1KTH Royal Institute of Technology, Stockholm, Sweden
The lubricant design process requires availability of a wide range of molecular building blocks. Ionic liquids, materials composed entirely of ions but liquid under the conditions used, significantly expand the range of available species. A great variety of cations and anions and their combinations is possible, opening up the potential for the efficient tuning of the tribochemical reactions in the lubricated contacts. They also bring new properties into lubricant design process that enable additional functionality. Their ionic nature facilitates ion-surface interactions promoting rapid growth of the ionic boundary films.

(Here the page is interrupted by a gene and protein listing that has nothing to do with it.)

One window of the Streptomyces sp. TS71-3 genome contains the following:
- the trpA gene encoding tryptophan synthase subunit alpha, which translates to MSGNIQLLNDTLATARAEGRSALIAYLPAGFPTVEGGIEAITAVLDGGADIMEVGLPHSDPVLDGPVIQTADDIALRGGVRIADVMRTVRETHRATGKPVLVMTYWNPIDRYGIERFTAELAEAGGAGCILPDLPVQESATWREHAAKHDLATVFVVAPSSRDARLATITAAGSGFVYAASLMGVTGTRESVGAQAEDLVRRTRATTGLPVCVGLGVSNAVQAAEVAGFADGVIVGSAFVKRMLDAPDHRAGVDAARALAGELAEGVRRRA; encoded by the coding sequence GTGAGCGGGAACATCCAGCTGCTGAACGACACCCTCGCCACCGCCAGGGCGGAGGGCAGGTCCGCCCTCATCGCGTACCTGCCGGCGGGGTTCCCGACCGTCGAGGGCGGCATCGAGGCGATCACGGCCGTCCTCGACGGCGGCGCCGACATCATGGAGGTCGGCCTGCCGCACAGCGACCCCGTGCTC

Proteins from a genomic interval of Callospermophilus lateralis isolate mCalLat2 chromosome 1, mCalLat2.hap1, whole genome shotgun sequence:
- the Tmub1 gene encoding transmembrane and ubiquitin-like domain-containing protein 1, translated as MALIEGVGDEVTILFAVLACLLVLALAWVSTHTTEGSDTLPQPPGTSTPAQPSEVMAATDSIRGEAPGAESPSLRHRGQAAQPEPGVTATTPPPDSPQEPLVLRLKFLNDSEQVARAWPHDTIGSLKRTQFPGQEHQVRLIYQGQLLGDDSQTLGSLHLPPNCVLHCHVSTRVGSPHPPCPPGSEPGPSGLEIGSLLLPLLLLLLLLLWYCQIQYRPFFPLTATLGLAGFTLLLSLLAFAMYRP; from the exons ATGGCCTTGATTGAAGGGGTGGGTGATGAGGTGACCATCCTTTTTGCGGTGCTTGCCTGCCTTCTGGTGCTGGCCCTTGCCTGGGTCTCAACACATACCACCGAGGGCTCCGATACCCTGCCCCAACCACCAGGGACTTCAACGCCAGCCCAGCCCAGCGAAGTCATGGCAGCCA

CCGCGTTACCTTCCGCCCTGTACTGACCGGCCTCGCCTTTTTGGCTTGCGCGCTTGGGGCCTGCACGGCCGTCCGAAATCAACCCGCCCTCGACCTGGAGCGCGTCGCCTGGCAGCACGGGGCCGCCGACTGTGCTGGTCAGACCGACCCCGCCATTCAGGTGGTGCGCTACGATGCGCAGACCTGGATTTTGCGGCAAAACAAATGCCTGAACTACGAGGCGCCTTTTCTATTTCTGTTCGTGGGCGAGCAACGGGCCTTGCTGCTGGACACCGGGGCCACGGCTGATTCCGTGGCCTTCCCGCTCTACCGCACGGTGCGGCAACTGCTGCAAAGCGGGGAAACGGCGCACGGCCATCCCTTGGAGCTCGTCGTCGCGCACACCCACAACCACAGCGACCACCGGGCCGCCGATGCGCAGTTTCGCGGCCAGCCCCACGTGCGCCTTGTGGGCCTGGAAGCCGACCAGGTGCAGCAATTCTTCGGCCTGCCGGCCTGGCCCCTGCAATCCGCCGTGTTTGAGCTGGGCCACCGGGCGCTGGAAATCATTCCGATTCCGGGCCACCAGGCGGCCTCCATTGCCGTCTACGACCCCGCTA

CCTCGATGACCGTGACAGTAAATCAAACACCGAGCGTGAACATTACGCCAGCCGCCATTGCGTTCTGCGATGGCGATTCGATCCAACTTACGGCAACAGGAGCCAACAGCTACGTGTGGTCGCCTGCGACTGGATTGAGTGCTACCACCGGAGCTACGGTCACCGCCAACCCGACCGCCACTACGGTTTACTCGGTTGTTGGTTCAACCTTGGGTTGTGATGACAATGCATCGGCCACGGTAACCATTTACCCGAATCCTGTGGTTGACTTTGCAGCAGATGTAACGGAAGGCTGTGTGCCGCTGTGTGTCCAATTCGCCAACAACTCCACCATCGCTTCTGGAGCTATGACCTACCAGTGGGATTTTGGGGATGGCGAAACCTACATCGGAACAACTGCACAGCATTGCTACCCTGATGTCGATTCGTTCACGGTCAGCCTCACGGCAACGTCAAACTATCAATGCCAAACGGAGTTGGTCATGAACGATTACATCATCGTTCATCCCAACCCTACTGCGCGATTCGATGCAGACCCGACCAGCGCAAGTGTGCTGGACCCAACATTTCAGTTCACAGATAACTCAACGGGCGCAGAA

As lubricant additives, ionic liquids are also expected to primarily follow the surface adsorption mechanism for friction reduction. However, this process is strongly affected by the oil or grease type used to prepare an ionic lubricant. To show the differences, we compare phosphonium ionic liquids with orthoborate and phosphate anions in terms of their interfacial film formation: physisorbed, hybrid and sacrificial from chemical breakdown, in both sliding and rolling contacts. A quaternary phosphonium cation decorated with four long alkyl chains is used as such cations have been shown to support miscibility in oil and exhibit good lubricating properties. The lubrication comparison has been carried out for the ionic liquids added to oil and greases. Analysis of the obtained results reveals how contact conditions and ionic liquid carrier chemistry influence lubricating functionality of the ionic lubricant.